Abraham Lincoln read it with approval, but Emily Dickinson described its bold language and themes as "disgraceful." Ralph Waldo Emerson found it "the most extraordinary piece of wit and wisdom that America has yet produced." Published at the author's expense on July 4, 1855, Leaves of Grass inaugurated a new voice and style into American letters and gave expression to an optimistic, bombastic vision that took the nation as its subject. Unlike many other editions of Leaves of Grass, which reproduce various short, early versions, this Modern Library Paperback Classics "Death-bed" edition presents everything Whitman wrote in its final form, and includes newly commissioned notes.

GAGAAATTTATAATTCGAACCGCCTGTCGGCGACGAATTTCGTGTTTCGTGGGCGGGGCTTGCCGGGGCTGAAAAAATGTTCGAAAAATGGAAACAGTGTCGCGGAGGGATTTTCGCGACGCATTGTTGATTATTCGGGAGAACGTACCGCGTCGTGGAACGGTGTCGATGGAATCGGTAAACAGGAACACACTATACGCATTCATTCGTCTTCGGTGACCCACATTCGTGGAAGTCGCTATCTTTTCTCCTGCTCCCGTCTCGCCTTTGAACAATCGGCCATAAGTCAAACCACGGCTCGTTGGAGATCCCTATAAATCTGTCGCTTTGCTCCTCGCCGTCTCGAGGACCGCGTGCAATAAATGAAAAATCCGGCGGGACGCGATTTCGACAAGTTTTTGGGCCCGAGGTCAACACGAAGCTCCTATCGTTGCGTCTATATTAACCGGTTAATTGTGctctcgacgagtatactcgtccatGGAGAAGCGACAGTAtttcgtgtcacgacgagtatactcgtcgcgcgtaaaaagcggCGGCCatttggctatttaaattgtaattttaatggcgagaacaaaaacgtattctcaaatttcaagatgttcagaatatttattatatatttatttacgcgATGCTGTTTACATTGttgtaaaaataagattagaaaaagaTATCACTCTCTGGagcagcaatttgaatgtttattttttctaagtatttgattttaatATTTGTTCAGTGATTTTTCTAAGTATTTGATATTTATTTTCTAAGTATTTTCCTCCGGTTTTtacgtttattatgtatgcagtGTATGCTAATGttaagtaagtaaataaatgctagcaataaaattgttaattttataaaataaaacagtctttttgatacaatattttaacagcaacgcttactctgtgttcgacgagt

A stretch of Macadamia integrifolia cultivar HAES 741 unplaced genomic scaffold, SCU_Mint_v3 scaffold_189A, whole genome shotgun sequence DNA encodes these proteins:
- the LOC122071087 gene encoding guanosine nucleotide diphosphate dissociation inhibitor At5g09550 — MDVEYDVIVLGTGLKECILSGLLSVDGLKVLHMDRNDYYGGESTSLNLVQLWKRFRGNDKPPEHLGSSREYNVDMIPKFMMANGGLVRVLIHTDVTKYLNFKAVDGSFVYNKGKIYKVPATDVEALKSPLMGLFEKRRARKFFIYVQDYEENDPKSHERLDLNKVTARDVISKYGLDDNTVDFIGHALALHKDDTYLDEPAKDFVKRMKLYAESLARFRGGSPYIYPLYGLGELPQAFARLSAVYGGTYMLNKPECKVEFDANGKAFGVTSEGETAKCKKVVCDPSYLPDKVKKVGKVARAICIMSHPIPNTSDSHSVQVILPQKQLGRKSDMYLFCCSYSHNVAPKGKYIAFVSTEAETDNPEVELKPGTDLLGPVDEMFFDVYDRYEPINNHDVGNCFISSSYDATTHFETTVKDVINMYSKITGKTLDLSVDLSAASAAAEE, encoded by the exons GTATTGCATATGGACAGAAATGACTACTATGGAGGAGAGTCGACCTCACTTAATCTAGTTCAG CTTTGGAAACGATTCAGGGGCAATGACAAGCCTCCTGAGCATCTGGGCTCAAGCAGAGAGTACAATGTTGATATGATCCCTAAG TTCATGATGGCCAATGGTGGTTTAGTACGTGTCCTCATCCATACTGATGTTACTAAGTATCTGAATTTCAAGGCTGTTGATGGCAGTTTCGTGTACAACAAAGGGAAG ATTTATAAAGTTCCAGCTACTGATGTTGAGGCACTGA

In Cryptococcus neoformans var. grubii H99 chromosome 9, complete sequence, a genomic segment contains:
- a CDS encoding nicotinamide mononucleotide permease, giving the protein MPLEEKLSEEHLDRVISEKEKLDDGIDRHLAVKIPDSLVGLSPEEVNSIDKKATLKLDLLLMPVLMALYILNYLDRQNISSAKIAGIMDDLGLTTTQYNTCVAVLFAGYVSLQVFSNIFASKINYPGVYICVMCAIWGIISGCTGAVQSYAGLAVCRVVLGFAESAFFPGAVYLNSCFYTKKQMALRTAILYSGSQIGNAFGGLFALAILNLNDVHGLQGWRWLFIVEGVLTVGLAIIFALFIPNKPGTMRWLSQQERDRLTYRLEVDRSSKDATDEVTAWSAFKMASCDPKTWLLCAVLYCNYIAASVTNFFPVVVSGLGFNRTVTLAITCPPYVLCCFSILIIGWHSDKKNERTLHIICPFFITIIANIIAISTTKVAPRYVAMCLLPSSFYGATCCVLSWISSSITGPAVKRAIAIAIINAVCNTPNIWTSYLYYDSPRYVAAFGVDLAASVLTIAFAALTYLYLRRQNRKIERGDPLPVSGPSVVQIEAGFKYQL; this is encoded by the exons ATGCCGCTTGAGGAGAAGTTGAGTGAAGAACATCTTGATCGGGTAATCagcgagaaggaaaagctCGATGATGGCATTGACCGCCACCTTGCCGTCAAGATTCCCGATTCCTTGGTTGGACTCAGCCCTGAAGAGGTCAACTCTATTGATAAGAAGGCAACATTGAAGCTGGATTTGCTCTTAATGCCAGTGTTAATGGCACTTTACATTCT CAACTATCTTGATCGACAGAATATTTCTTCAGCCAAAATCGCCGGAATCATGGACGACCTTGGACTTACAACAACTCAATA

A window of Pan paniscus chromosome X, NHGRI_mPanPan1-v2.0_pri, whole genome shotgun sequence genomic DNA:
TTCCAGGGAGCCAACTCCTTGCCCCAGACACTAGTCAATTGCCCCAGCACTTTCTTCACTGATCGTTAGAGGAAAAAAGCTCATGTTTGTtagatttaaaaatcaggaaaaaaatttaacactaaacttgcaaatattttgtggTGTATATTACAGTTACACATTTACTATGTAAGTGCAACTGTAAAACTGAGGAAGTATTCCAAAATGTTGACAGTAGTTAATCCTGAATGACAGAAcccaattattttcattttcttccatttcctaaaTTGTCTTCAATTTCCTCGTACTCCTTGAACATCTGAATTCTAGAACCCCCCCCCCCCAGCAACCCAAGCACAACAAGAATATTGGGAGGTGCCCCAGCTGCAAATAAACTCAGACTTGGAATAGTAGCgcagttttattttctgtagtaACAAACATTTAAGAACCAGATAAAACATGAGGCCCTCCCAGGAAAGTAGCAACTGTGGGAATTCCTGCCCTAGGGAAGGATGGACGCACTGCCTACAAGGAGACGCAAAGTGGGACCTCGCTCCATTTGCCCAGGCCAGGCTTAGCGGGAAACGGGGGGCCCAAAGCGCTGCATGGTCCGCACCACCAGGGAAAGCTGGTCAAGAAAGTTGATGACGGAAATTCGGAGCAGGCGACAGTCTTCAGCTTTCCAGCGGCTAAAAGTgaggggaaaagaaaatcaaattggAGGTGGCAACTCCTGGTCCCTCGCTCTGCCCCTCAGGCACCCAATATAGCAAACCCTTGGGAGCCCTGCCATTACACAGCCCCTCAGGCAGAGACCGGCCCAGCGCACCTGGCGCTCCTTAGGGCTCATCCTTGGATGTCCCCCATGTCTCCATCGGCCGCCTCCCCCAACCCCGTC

About the Author
Walt Whitman (1819-1892) was an American poet, journalist, and essayist most remembered for his rejection of poetic form restrictions and writing in free verse. Some of his other writings include Franklin Evans and Democratic Vistas.
"Whitman's best poems have that permanent quality of being freshly painted, of not being dulled by the varnish of the years."